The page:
An American World War II Communications Security poster quotes the following First War example in order to heighten security awareness among U.S. operators:

"As early as 1914 the German station at Norddeich sent out by telegraph regular weather reports in mixed text. In these the cipher clerks had not taken the trouble to encipher the letters and numbers ordinarily used for indicating the direction and strength of the wind, etc.

"The station at Brugge, on the contrary, committed the inexcusable stupidity of transmitting the same telegram after having enciphered the said figures and letters. A comparison of the two telegrams gave an exceedingly valuable clue to the code used, and permitted ... a gradual reconstruction of great parts of it"

(Attributed to Yves Glyden, The Contribution of the Cryptographic Bureaus in the World War; From an illustration in Military Intelligence, at p. 67)

The U.S. Army and Navy continue monitoring in the 1920s and '30s, feeding traffic to the "Black Chamber," then the secret intelligence service, for cryptoanalysis, especially Japanese diplomatic communications.

Until 1929, American military intelligence fed radio intercepts to the "Black Chamber" of Major Herbert O. Yardley. Secretary of War Henry Stimson was scandalized at this spying and put an end to it rather abruptly. He said later: "Gentlemen do not read each other's mail." Yardley's success in decryption went for naught, and he went public in 1931 in the SaturdayEvening Post and a book. (SIGINT, p. 109ff).

Part of the American success had borne fruit at the 1921 Washington Peace Conference. Army Military Intelligence (MI-8) codebreakers decrypted the Japanese diplomatic code, for a considerable negotiating advantage (Military Intelligence, 45). The Army on a tactical level also engaged in monitoring and direction finding, as is illustrated by the 1940 set pictured nearby as it was operated in Hawaii.

The U.S. Navy also focused on the Japanese (as to some extent had the British as well). In 1927 (later Admiral) Ellis Zacharias set up a monitoring station at Shanghai, the first of a chain across the Pacific. (Nathan Miller, SPYING FOR AMERICA (Paragon, New York, 1989, ISBN 1-55778-186-9) at p. 216). Zacharias set up his receivers on the fourth floor of the American Consulate. (Palace, 34). By 1940 the chain of stations included the Aleutians Islands, the Philippines at Corregidor, Samoa, Guam and Hawaii (Ibid. 232) and Bainbridge Island, WA, Winter Harbor, ME, Jupiter, FL and Chelten on Oahu. (SIGINT, 205). The Navy also established lesser monitoring stations at Imperial beach, CA and Amagansett, L.I., NY (Palace, 158).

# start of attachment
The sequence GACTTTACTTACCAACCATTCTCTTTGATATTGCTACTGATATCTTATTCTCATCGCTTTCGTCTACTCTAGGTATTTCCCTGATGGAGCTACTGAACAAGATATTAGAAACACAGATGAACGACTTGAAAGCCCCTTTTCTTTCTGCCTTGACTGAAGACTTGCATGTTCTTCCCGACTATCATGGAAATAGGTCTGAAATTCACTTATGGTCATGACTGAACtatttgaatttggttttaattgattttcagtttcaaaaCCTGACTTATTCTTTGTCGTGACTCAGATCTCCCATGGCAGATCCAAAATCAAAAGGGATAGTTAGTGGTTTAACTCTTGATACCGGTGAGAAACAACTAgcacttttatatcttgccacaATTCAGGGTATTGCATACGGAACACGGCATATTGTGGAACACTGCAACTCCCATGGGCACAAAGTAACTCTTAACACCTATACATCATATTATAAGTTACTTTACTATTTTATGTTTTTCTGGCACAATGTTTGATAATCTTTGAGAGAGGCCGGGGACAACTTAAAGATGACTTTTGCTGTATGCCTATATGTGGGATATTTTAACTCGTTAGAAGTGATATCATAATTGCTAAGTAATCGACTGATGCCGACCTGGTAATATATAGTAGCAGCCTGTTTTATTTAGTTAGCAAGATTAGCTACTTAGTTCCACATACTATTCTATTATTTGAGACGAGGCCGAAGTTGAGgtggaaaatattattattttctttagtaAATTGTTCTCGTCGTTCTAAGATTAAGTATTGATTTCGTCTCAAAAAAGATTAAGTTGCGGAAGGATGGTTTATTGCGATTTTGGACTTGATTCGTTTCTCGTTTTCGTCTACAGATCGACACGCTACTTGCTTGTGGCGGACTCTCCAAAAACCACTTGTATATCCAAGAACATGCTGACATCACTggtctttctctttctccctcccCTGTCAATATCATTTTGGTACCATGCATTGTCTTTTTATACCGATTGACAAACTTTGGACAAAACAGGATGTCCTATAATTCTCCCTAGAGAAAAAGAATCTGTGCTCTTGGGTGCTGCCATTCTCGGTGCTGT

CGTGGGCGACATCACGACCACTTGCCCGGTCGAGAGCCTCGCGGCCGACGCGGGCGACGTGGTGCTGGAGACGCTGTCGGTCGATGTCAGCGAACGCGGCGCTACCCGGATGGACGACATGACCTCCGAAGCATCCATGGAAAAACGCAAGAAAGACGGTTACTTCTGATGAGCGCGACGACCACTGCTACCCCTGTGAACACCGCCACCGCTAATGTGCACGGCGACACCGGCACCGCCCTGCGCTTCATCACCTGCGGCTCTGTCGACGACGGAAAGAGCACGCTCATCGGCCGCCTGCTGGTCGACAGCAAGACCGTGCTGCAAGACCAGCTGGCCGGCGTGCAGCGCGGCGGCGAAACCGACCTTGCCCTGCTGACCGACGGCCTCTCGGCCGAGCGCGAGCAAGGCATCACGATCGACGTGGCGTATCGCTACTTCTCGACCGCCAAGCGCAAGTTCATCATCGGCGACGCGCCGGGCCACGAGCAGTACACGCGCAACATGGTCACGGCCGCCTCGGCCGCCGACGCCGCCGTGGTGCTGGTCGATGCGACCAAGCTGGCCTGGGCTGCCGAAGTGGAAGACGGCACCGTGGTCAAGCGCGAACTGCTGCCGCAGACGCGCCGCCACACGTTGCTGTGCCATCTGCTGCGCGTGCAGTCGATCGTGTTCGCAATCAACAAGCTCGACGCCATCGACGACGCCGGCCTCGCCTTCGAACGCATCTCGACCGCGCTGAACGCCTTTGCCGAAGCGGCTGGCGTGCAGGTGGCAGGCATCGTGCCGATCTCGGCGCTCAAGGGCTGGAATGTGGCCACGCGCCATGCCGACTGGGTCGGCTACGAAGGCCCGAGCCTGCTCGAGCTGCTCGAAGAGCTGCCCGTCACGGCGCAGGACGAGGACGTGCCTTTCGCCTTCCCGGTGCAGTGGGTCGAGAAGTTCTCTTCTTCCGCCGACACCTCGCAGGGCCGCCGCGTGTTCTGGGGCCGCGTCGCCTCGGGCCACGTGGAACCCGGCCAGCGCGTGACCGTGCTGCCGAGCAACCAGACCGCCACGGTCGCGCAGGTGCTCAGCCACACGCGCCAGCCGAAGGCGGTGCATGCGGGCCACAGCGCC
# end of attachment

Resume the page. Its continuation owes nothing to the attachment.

The Army, despite the closing of the Black Chamber, operated the Signal Intelligence Service shortly thereafter. The brilliant William Friedman ran the small group, which ultimately broke the Japanese Purple Code, providing the MAGIC decrypts that likely won the war in the Pacific. (Military Intelligence, 54; SIGINT, 204, 230ff). Friedman broke that code without any captured machines or codebooks (unlike the English success at the Enigma codes). Friedman's was an unequalled feat of mind that nearly cost him his. (SIGINT, 206).

The intercepts for the Army SIS came first from stations at Battery Cove, VA and Fort Monmouth, NJ. Fort SamHouston, TX and the Presidio at San Francisco came on line by 1938, along with the Canal Zone, Fort Shafter on Oahu and Fort McKinley in the Philippines. The next year, stations in New York harbor at Fort Hancock and Fort Hunt, VA joined the network. (SIGINT, 204). One irregular station appeared in San Francisco about 1931 at the private initiative of Col. Joseph Mauborgne of the Signal Corps, who listened at home (a busman's holiday) and recorded the traffic for Friedman. (Palace, 32).

The Army in the Philippines monitored the Tokyo and Berlin, and Tokyo and Moscow circuits, while the Presidio and Bainbridge Island listened to traffic on the Tokyo and Washington circuit. (SIGINT, 205). Panama focused on the Rome and Tokyo circuit. (Palace, 32). The Army SIS and the Navy equivalent organization "OP-20-G" shared Washington decryption duties in this period immediately before the Second World War.

The Americans and British traded intelligence information on the Japanese. The British in this period had four intercept stations in Australia, plus a Dutch station removed from Indonesia. The Americans provided the Purple Code keys and similar high level material including two Purple Machine Replicas as reconstructed by Friedman. (SIGINT, 208).

Counter-espionage work in the ether was the domain of the FBI, but the Coast Guard also made a claim to jurisdiction. (Palace, 36). Eventually, the Federal Communications Commission operated the Radio Intelligence Division (as fully detailed by its Chief, George Sterling in the 1962 Sparks Journal of the O.O.T.C. and 5 Antique Wireless Association Review (1990). Sterling was a leading radio authority and later an F.C.C. Commissioner)

It was the intercept station at Bainbridge that took the communication from Tokyo to the Japanese Ambassador thatinstructed him to break off negotiations at 1 PM Washington time, or just after dawn in Hawaii on December 7, 1941. (Palace, 38).